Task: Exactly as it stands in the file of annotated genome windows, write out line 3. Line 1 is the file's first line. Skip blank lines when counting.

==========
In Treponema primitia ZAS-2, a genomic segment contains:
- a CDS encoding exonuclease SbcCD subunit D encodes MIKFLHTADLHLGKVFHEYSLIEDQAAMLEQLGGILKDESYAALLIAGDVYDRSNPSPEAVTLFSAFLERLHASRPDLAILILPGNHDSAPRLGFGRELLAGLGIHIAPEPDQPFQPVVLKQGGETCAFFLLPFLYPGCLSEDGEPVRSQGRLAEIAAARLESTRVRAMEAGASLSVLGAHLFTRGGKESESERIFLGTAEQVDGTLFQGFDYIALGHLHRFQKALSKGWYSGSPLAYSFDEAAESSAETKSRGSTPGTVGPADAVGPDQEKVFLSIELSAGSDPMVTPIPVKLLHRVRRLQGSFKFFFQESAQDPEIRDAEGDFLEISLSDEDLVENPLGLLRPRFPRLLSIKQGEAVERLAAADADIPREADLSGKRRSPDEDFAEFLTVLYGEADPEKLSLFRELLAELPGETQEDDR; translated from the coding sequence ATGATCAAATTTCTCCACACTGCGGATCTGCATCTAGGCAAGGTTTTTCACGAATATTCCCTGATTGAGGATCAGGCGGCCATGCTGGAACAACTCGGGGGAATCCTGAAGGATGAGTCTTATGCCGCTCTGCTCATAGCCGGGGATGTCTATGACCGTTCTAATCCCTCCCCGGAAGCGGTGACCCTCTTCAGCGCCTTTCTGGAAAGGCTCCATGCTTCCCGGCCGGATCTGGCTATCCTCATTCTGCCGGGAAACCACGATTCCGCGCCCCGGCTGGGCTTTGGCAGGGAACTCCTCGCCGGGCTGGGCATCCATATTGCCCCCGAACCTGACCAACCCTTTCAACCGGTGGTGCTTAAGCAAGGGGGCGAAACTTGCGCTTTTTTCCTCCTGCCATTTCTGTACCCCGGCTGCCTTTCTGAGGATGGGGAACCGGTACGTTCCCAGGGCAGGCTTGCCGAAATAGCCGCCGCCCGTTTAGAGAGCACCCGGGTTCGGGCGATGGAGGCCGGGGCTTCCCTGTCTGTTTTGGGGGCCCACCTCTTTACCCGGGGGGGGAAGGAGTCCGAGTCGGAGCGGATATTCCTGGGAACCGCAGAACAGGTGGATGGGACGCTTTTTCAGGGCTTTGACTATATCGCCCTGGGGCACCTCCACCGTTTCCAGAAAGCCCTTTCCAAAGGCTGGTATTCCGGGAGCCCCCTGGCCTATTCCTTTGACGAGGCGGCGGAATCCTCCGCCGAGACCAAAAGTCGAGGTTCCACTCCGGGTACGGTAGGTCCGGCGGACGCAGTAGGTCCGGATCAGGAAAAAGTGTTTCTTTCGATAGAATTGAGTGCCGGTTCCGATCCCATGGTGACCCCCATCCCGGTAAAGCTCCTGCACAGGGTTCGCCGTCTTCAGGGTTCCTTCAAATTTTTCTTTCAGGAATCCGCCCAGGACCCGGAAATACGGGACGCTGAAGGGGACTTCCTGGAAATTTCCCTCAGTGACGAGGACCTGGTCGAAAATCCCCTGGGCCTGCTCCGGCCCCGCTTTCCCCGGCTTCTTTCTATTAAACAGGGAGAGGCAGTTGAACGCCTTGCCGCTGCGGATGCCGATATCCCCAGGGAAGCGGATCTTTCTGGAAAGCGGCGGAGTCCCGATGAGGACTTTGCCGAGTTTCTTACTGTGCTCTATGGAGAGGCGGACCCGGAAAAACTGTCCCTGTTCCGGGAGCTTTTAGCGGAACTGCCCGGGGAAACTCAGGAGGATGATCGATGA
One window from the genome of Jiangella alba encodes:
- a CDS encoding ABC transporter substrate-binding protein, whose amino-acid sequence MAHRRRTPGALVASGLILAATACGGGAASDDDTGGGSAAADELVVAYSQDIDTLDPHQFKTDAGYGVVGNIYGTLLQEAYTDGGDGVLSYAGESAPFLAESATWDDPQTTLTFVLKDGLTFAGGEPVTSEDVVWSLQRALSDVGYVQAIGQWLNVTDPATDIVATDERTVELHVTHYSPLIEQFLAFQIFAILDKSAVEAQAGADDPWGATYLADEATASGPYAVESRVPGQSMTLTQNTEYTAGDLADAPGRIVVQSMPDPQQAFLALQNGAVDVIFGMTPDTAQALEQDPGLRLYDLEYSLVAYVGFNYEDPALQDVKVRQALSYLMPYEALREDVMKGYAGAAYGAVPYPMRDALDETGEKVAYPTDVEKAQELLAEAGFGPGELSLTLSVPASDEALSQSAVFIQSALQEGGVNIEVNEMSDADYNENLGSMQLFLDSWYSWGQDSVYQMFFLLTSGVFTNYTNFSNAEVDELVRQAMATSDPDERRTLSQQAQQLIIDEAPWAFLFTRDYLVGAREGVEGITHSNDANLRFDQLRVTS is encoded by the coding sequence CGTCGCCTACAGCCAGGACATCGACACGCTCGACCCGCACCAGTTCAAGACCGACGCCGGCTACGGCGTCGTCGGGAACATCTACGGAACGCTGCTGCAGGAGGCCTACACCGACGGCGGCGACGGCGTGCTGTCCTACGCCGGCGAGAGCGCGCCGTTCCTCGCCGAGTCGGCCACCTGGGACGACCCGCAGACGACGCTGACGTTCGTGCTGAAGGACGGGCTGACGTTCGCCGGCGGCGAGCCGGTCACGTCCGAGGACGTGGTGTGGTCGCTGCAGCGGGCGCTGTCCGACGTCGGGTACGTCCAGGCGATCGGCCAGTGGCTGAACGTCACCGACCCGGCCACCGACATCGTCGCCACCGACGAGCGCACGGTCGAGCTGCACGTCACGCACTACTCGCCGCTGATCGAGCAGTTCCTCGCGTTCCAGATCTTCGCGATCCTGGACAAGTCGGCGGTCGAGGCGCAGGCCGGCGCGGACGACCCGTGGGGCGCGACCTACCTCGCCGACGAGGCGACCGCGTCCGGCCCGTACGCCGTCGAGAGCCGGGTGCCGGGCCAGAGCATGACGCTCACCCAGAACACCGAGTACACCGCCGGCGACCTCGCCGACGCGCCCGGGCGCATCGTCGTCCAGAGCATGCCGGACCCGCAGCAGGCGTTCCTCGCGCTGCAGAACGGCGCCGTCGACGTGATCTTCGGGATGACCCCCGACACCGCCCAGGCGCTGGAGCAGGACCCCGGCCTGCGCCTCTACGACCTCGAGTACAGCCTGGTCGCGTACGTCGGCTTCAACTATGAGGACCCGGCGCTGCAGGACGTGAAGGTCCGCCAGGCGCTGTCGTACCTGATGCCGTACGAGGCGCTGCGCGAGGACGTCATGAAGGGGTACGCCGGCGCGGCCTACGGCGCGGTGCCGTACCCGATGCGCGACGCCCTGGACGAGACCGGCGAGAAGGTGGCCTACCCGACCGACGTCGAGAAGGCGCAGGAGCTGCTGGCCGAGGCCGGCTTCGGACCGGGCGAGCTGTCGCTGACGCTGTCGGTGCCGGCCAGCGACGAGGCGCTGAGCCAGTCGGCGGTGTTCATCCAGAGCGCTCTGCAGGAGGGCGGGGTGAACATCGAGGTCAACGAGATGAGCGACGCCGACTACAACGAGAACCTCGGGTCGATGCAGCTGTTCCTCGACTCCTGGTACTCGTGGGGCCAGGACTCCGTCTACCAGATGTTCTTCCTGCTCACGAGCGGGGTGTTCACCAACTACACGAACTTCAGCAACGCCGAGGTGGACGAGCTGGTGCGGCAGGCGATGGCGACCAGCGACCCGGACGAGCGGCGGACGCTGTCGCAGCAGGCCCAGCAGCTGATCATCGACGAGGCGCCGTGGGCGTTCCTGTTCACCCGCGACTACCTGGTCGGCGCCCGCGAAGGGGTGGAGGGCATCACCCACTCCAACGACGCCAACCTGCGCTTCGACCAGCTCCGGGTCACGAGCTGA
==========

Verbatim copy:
One window from the genome of Jiangella alba encodes: